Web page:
Corky Lee, an award-winning photographer who captured the everyday lives and political activism of the Asian American community, has died at the age of 73 after battling Covid-19.
“(Corky) had a very unique lens. His passion was to rediscover, document and champion through his images the plight of all Americans but most especially that of Asian and Pacific Islanders,” the statement added. “He has left us with what is likely to be the single largest repository of the photographic history of Asian Americans of the past half century.”
Lee first began experiencing Covid-19 symptoms on January 3, and was he hospitalized on January 7, according to a family statement on a Facebook fundraiser page. He was moved to the ICU on January 11.
He is survived by his brother and sister-in-law, his elder sister’s husband, and both siblings’ children, according to the family’s statement.
Lee was born to two Chinese immigrants in Queens, New York. Dubbed the “Unofficial Asian American Photographer Laureate,” he documented Asian American and Pacific Islander communities in vivid, intimate detail over his 50-year career.
His dedication to documenting racial injustice, its consequences and the community’s resistance continued until the end, with recent work focusing on attacks toward Asian Americans during the coronavirus pandemic, according to the family’s statement.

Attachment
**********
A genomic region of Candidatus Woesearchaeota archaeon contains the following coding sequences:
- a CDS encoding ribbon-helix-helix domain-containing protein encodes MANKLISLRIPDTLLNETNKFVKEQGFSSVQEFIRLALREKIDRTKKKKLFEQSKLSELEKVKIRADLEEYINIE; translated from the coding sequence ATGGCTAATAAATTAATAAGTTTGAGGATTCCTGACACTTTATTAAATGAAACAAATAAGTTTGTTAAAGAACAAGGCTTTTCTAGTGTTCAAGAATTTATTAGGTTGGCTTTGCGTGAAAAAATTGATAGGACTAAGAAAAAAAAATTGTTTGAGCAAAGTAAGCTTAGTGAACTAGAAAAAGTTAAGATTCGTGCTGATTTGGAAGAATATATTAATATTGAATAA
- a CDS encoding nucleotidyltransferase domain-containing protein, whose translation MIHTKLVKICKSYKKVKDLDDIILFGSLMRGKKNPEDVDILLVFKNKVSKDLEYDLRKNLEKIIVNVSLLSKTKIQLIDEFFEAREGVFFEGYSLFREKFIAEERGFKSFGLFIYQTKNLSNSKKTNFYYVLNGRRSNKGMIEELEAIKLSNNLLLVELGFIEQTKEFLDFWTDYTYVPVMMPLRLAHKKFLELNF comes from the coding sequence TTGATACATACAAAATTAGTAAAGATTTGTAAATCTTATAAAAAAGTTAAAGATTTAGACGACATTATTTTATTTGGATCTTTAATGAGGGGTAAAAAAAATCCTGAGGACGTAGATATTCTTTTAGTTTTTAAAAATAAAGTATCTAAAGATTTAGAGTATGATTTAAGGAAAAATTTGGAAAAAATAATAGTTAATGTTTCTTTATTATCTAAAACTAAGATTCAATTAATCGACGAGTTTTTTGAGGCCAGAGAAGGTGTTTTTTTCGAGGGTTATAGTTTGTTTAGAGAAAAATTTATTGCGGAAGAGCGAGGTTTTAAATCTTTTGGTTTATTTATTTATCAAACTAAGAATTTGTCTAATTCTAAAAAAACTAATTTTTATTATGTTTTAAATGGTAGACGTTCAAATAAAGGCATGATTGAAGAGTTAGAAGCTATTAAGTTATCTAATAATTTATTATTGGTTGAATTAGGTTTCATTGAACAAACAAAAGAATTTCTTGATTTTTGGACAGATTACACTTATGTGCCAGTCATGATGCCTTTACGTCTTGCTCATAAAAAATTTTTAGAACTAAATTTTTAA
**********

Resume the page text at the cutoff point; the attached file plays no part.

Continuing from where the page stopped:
A film about his life and work, “Photographic Justice: The Corky Lee Story,” was in production at the time of his death.
“The pursuit of photographic justice, you have to keep going on because there’s so much that needs to be done,” he adds.
Lee was “one of the main documentarians of the Asian American movement,” curator Ryan Lee Wong is quoted as saying in the trailer. “This is important because social movements are so hard to capture — and Corky was really there at just about every rally and movement and event.”
Lee’s death was met with an outpouring of grief and gratitude from the Asian American community on Wednesday.
“Our film will pay tribute to his legacy and his never ending pursuit of photographic justice. RIP Corky, you are loved and will be forever missed,” she wrote.
“I don’t know who we’d be without Corky Lee’s photos,” he wrote. “When I was gathering art and archives of Asian American organizing, his photos were evidence of the struggle, a vital report from the movement. Community is made of people who show up, and he showed up to everything: rallies, exhibitions, dances, policy meetings, and every banquet in Chinatown.”
A number of institutions, including the Chinese American Museum of Chicago, the Chinese American Museum Washington DC, and the Asian Community Development Council released statements commemorating Lee’s legacy.
“In our fight for AAPI representation at all tables, we must make sure that also includes AAPI representation in history. Corky Lee was an incredible pioneer of these efforts.”
Top image caption: Corky Lee directs a photography shoot in May 2014.